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Singlespeed & Fixed Gear "I still feel that variable gears are only for people over forty-five. Isn't it better to triumph by the strength of your muscles than by the artifice of a derailer? We are getting soft...As for me, give me a fixed gear!"-- Henri Desgrange (31 January 1865 - 16 August 1940)

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Old 05-22-06, 07:11 AM   #1
Hobartlemagne 
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Modern Spalding Bikes

Yeah- I know they're crap, but this is my cheap-as-possible fixie project.
I can't find any info whatsoever about them online. Does anyone know
anything about them?
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Old 05-22-06, 08:11 AM   #2
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Crap bikes are often crap because of the components on them. If you replace them with decent (or less crappy) parts, you negate much of the crappiness of a crappy bike. Of course, the frame could still be crap, but that aspect of crappiness is generally due to weight which only really matters with weight-weenie roadie types. If the weight of your frame is an issue, get some carbon fiber water bottle cages and your bike will go much faster.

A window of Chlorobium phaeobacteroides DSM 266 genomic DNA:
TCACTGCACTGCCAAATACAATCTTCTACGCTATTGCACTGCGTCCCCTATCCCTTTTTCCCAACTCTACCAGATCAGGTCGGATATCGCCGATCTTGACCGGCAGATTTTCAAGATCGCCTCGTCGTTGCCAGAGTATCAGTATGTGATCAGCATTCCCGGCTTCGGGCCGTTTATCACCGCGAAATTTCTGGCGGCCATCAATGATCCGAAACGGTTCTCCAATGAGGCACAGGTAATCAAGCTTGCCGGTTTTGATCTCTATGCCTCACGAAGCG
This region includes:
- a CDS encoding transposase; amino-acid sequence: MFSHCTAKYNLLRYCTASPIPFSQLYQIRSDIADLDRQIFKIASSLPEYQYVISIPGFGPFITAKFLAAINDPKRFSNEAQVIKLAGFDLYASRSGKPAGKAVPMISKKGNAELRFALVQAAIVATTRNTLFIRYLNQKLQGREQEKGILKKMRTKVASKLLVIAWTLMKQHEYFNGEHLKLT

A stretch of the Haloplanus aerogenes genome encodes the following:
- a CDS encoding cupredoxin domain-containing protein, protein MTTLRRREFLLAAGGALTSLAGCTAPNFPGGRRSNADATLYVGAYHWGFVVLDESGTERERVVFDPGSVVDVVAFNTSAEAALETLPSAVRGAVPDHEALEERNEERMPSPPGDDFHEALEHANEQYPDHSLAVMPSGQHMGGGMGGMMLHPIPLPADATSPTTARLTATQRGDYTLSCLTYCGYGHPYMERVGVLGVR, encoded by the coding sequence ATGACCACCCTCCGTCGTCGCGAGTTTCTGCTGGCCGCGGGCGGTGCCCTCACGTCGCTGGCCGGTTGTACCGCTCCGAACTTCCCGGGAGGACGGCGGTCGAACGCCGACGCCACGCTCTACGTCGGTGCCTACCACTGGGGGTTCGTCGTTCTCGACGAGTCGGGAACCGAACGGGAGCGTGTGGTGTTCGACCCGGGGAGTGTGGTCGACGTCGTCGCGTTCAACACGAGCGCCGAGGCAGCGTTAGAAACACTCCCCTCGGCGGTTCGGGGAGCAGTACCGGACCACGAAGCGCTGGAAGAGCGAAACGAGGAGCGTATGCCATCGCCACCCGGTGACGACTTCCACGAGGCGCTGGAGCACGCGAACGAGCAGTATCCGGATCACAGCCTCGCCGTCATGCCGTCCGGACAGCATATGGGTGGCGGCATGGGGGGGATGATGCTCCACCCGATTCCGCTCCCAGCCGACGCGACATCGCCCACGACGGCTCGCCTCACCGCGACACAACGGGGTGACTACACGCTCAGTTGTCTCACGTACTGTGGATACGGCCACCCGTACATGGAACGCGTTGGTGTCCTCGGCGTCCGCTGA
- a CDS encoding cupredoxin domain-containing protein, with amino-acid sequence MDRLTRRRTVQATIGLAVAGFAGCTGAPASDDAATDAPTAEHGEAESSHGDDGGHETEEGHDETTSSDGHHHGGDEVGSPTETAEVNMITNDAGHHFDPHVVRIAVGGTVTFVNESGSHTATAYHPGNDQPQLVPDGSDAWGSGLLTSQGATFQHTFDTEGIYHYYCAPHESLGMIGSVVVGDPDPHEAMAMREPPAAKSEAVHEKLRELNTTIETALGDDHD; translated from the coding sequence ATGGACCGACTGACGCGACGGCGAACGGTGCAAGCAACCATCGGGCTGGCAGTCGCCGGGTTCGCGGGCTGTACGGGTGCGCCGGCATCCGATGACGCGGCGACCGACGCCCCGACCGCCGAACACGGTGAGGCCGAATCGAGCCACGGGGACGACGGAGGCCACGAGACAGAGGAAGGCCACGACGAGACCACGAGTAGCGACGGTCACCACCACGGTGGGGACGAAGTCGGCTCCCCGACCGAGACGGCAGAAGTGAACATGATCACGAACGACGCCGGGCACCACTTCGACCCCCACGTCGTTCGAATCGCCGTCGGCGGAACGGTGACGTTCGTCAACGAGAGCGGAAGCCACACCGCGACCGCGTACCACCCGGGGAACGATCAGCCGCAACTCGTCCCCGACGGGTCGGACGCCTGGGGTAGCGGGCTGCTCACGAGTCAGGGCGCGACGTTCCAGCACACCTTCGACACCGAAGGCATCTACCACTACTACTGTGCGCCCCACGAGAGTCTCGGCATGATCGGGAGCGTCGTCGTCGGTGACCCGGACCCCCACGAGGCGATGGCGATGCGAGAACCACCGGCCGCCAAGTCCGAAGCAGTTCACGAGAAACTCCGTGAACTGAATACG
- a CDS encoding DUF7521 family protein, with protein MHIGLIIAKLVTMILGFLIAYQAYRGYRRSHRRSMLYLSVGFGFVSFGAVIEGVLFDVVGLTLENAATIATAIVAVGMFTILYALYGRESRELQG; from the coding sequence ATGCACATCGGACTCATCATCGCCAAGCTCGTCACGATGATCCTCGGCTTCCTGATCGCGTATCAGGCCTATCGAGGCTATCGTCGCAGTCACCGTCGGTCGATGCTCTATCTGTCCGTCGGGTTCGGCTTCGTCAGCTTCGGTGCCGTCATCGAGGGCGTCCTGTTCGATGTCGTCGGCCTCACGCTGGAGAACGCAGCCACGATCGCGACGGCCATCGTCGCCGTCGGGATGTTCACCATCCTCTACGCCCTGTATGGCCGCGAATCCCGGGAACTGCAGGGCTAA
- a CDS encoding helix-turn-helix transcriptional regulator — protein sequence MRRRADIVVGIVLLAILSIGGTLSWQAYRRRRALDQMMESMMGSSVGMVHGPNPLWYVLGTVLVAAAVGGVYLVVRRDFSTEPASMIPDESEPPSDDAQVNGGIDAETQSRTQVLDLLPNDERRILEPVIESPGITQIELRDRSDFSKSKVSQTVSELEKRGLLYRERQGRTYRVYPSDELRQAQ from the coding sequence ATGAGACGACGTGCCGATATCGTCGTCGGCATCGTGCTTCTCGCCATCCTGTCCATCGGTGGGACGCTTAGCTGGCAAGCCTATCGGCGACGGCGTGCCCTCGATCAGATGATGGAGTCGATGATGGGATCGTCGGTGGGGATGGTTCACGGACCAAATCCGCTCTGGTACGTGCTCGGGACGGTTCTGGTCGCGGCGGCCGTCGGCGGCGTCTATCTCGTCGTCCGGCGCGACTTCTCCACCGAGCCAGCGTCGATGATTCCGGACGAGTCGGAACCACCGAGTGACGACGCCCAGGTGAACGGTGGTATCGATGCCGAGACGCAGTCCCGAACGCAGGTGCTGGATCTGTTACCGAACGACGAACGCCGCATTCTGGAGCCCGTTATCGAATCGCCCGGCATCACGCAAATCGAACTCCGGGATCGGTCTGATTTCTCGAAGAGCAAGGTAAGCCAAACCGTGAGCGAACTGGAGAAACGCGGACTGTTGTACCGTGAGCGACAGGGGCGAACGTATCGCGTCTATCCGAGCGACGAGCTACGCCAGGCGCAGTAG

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Old 05-22-06, 08:34 AM   #3
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My quote of the week, from the guy who cut my hair, and is in Rat Patrol: "I made my tallbike out of road bikes, so it'll go faster". Yeaahhh....